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  Corti Brothers Newsletter for Spring 2003    Page 3 

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Every year in January, when the Seville oranges in Sacramento start to ripen, Corti Brothers produces its own Seville (bitter) orange marmalade. Produced according to Mrs. Beeton's 1866 recipe using only fruit, sugar and water, its name is a pun, CAPITAL, since Sacramento is California's capital and in British English, TOP QUALITY or FIRST RATE. VINTAGE, since it is aged for a minimum of a year before sale.

Corti Brothers Capital Vintage Marmalade was first produced in 1980, and sold in 1981. The production for sale now is that of 2005. We also have a small quantity of a "reserve" production, that of 1997, which we are selling for the first time. This is a lot that "got lost" and was just discovered. So much for inventory control!

Marmalade improves with age, especially Seville orange marmalade. Some of our customers are so enamored of it, they have written limericks to us about it. In ordering more, one customer wrote: "I don't know how I would get through breakfast without it."

Corti Brothers Capital Vintage Marmalade 2005 Vintage 10 oz. Sold out.

 VOV A Unique Italian Drink 

VOV is an egg based wine drink very popular in Italy and which has a long history there. We normally do not think of eggs, especially egg yolks, when considering wine or wine based products, but the nutritive value of eggs, long known, was enhanced by blending them with wine, mainly, sweet Marsala. It was also a method for preserving perishable egg yolks. VOV is such a product.

VOV was so well thought of in the late19th and most of the 20th century in Italy, that it became synonymous of a comforting pick-me-up. G.B.Pezziol created VOV in Padova in1840 as a way of using up the egg yolks remaining from his spice shop's production of torrone, made from only the egg whites. In works on Padovan cooking, VOV is reputedly a drink from the Jewish quarter. From its ingredients--eggs, sugar, and Marsala--it would be kosher.

The brand name VOV comes from the word in Venetian dialect for eggs. Instead of the Italian "uove," in Venetian its plural is "vovi" An entire class of liqueurs, made with alcohol, not wine, from many different countries, is produced with eggs. Although more alcoholic than VOV, they are known by such different names: Eierlikor in Germany and Switzerland, Advockaat in Holland, Rompope in Mexico. Eggnog (also the British flip) is about as close as we get in traditional American drinks. The whole egg in a gin fizz doesn't count!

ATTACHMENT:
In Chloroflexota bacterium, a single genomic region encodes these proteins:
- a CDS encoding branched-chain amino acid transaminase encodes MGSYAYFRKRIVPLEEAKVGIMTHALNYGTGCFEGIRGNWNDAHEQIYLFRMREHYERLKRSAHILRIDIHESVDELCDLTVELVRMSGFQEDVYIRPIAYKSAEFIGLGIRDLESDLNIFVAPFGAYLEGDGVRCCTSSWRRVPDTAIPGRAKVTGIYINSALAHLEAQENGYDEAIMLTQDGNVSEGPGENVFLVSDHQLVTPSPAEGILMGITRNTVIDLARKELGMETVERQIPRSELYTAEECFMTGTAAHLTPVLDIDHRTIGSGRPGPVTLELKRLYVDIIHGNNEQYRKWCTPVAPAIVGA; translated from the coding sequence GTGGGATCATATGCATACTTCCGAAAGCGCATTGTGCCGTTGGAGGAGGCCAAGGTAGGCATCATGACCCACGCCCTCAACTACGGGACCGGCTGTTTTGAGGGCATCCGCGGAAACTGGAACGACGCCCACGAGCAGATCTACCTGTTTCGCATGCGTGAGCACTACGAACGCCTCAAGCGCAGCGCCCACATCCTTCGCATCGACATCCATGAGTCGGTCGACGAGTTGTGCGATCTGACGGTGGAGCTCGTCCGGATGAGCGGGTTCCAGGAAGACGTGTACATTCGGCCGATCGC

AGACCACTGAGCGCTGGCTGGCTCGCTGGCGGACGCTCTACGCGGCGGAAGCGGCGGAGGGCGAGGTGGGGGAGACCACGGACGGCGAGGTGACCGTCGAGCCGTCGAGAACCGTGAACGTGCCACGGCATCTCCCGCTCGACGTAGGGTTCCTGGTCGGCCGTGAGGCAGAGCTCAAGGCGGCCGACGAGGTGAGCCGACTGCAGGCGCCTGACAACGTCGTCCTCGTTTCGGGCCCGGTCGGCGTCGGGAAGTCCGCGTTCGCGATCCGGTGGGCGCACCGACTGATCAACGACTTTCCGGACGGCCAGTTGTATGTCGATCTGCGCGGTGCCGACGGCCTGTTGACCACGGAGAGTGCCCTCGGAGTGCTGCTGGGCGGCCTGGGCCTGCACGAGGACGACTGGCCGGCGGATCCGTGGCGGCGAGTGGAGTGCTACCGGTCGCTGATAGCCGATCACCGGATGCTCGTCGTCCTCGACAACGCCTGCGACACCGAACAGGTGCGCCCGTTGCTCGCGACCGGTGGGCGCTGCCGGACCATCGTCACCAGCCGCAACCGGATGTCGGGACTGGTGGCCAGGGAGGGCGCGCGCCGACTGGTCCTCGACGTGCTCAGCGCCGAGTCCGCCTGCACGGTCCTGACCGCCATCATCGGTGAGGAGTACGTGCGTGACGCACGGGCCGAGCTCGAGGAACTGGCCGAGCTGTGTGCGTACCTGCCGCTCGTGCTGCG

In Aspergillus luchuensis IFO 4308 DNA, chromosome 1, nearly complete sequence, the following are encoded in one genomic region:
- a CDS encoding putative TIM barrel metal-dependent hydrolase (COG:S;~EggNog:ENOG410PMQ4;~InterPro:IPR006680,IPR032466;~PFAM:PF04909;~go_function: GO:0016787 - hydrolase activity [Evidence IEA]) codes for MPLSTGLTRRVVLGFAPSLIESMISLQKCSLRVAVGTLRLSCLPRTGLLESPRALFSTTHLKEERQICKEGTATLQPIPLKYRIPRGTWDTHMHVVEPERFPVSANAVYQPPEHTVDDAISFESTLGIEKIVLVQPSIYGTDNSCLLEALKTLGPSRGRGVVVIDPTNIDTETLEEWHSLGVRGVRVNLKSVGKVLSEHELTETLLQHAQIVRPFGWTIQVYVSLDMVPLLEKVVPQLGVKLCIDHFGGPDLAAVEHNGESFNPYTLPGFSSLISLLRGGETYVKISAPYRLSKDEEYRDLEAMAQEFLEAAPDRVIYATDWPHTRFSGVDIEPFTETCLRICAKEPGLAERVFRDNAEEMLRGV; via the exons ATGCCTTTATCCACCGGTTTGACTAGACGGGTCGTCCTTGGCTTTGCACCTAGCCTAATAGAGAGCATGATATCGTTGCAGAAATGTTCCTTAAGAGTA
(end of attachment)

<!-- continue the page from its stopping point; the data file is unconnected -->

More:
We know of the dessert zabaione or zabaglione, if you prefer, made from egg yolks, sugar, and Marsala wine beaten until frothy and then cooked. Historically, Bartolomeo Scappi, in his cookbook, L'arte del cusinare, Venice, 1571, in a section on convalescent cooking, at the work's end, has a "zambaglione" recipe, prepared as a "brodetto" or soup for pregnant women. VOV is the ready to drink, liquid form of this dish.

VOV is delicious drunk as it is, heated in coffee, or poured over ice cream. Once opened, store the bottle in the refrigerator and be sure to shake the bottle before serving. If you like the rich, unctuous character of cream liqueurs, try VOV. If you want a new flavor experience, even in dessert making, do not miss it.

  and Artichoke Hearts and OLIVIA 

Every year Italian housholds put up vegetables in oil for eating during the winter. They are called "sott'olio," plural, "sott'oli." They are meant to be eaten when the fresh product is out of season. From Ardoino, our Ligurian oil supplier, we have received the new crop of our well received stuffed peppers, PEPERONCINI STUZZICOSI FARCITI and the ALBENGA ARTICHOKE HEARTS, all preserved in olive oil. Albenga is the Riviera city where these purple tipped artichokes are grown. The stuffed peppers are small, round ones, stuffed with a puree of either tuna or anchovy blended with lots of capers. They are mildly hot, "stuzzicosi," and very savory. They make a terrific antipasto before a meal, or with bread, a wonderful quick snack.

OLIVIA is the name of the Taggiasca olive paste which we first offered in the early 1980s and called " Riviera caviar." It is delicious mixed with chopped garlic, parsley, and anchovies to make the Riviera "machet•" or tapenade. OLIVIA is delicious when used for dressing just cooked green beans and new potatoes, smeared on chicken thighs for grilling or broiling, or dressing cooked pasta.

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